"El Paso" (1949): Casa Grande, at the north end of Iverson's Western street
Casa Grande was an easy choice to lead off this series on the Iverson Movie Ranch Western street, because it's one of the most interesting and complex buildings in the town set. It wasn't part of the original set when the town was built in 1945, but was added a few years later and quickly became one of the iconic features of the set, occupying a high-profile position at the north end of the street.
"The Lone Ranger" (1949) — an early TV appearance by Casa Grande
This is probably the first appearance by Casa Grande on television, in an episode of the TV show "The Lone Ranger" called "The Renegades," which premiered Nov. 3, 1949. The building looks quite different here from its appearance around the same time in "El Paso," with wider pillars and a smaller roof over the porch area in "The Lone Ranger," along with a different configuration for the second story. But it's the same building in both photos.
Kenneth MacDonald, left, vs. the Three Stooges
Among MacDonald's more than 400 credits in film and television, he had a recurring role as a sheriff on "The Range Rider" in the early 1950s and took his share of pies to the face as a frequent foil for the Three Stooges in their Columbia shorts of the 1940s.
"Calamity Jane and Sam Bass" (1949): looking north toward Casa Grande
The earliest productions I've been able to find that include Casa Grande are all from 1949, with the building surfacing both in films and on TV that year. The above shot of Iverson Village comes from the 1949 release "Calamity Jane and Sam Bass," starring Yvonne De Carlo as Calamity and Howard Duff as Sam.
De Carlo is seen in front of Casa Grande in the above screen shot from "Calamity Jane and Sam Bass." The building appears in the movie as the Exchange Hotel.
Yvonne De Carlo as Lily Munster
You may remember Yvonne De Carlo as Lily on "The Munsters."
"El Paso" (1949): Iverson Village, aka El Paso Street
Paramount's "El Paso" and Universal's "Calamity Jane and Sam Bass" came out just one month apart, with "Calamity" making it to theaters first. Following the release of "Calamity" on the Fourth of July, 1949, Paramount rolled out "El Paso" on Aug. 5. Both movies were filmed in Cinecolor, and both prominently featured Casa Grande and the Iverson town set.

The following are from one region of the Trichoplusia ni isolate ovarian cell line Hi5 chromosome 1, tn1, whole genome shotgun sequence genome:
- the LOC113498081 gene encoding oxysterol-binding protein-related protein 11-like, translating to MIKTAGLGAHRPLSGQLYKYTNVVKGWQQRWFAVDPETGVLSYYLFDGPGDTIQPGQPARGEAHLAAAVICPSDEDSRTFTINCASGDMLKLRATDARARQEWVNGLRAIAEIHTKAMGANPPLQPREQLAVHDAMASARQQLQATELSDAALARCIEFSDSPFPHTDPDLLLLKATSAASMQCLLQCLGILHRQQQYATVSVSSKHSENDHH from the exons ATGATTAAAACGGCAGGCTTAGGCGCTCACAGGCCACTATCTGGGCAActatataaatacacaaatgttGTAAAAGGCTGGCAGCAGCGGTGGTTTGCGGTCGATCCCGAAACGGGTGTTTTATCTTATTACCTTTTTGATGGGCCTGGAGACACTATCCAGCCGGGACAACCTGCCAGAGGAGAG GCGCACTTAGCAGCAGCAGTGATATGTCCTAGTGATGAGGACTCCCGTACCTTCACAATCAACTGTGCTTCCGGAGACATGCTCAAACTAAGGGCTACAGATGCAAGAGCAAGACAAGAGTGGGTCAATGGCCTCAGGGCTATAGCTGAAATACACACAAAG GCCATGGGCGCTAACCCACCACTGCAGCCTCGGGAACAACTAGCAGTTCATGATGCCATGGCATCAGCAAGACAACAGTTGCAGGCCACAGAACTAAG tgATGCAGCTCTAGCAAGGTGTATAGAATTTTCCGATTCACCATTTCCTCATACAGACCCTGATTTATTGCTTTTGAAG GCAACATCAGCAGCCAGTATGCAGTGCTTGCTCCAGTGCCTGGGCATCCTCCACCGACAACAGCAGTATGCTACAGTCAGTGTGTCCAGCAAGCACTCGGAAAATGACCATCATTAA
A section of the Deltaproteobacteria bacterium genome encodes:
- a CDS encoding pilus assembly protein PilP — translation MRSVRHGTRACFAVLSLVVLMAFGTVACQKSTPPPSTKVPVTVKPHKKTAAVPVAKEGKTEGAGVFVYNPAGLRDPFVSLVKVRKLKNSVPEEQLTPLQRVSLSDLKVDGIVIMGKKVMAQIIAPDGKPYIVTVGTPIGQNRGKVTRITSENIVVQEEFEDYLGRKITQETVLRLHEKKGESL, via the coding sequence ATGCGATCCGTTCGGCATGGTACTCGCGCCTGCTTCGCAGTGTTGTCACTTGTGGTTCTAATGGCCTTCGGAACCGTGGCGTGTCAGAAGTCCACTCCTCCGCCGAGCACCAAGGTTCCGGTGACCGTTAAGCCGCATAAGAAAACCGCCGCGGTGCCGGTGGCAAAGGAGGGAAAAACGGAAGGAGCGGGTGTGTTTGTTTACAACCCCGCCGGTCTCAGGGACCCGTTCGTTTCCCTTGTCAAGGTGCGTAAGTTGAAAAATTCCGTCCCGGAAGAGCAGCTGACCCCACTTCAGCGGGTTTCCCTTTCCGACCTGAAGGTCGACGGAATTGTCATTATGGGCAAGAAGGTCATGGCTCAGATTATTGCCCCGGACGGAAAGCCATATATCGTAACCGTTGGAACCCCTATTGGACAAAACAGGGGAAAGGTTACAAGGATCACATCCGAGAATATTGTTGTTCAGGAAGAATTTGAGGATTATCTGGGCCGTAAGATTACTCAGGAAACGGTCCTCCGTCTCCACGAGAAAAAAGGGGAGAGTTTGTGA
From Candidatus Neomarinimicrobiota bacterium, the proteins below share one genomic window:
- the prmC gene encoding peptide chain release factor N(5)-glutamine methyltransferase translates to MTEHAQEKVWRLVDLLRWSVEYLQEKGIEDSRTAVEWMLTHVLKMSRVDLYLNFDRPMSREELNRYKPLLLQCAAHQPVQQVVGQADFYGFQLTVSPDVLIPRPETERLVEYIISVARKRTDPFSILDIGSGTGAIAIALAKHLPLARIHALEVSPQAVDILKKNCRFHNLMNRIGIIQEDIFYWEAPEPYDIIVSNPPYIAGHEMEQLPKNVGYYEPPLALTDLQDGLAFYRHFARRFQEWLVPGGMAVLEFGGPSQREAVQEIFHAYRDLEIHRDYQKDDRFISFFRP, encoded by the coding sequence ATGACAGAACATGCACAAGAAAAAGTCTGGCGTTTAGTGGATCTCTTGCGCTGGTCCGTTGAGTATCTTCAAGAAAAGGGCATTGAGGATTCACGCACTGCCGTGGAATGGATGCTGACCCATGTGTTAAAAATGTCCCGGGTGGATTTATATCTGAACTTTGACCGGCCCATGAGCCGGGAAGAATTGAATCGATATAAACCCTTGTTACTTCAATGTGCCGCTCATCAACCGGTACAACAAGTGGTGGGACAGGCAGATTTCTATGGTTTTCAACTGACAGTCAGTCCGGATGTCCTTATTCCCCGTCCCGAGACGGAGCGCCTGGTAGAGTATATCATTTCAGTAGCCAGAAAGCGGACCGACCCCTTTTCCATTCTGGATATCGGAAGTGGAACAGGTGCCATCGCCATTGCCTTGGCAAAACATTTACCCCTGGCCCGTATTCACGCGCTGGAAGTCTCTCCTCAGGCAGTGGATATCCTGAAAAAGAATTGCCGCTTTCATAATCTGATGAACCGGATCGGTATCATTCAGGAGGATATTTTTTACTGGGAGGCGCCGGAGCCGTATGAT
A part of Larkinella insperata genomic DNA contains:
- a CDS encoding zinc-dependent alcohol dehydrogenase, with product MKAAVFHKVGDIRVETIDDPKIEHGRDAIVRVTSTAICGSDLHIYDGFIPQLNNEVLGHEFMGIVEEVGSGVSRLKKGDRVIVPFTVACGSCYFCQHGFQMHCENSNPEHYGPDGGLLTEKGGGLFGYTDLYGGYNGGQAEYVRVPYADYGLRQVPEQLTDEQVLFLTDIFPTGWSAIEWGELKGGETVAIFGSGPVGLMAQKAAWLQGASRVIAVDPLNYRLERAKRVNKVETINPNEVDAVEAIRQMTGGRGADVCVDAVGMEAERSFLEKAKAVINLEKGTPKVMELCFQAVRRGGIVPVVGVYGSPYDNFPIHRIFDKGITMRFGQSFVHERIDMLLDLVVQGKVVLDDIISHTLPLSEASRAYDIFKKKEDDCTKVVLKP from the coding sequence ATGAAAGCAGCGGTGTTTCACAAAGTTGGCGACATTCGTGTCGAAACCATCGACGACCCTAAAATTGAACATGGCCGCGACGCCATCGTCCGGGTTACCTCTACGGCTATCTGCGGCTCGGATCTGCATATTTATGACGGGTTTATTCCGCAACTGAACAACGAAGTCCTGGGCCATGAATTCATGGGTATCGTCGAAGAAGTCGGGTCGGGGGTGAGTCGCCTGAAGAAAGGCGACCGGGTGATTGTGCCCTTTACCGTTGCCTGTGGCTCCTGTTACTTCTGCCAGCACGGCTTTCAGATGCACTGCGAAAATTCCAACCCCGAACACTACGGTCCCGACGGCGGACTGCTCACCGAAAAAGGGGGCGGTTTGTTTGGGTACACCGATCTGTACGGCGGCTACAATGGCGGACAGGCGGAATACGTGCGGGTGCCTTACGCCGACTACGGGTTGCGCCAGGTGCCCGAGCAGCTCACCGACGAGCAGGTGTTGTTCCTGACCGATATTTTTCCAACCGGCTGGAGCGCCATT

"El Paso": the Iverson Western street as the town of El Paso, Texas
While the backstory on the construction of Casa Grande is not clear, it's a good bet that the structure was built by Paramount for its John Payne-Sterling Hayden Western "El Paso." It comes down to either "El Paso" or "Calamity Jane and Sam Bass," and my money's on the Paramount production, which not only would have had the bigger budget of the two films, but also showcases Casa Grande far more extensively.
"Sky King" TV series (footage from 1955): aerial view of Iverson Village
Some readers may be disappointed to learn that Casa Grande was in reality a false front, as were other parts of the town set. The above aerial view, which comes from remarkable footage shot for the TV show "Sky King" that aired in a number of episodes of the series, exposes Casa Grande from the back, toward the right of the shot.
read more about this spectacular fort set by clicking here.
A little more than a year after Universal's release of "Calamity Jane and Sam Bass" came the Columbia feature "Calamity Jane and the Texan," which again featured Casa Grande. As it did in "El Paso," Casa Grande again plays a cantina — the Prairie Queen this time, run by Calamity.
"Calamity Jane and the Texan" — Evelyn Ankers as Calamity
Originally released under the title "The Texan Meets Calamity Jane," the Columbia picture featured Evelyn Ankers in the role of Calamity. Here Ankers stands at the top of the stairs outside the saloon, near the south end of town.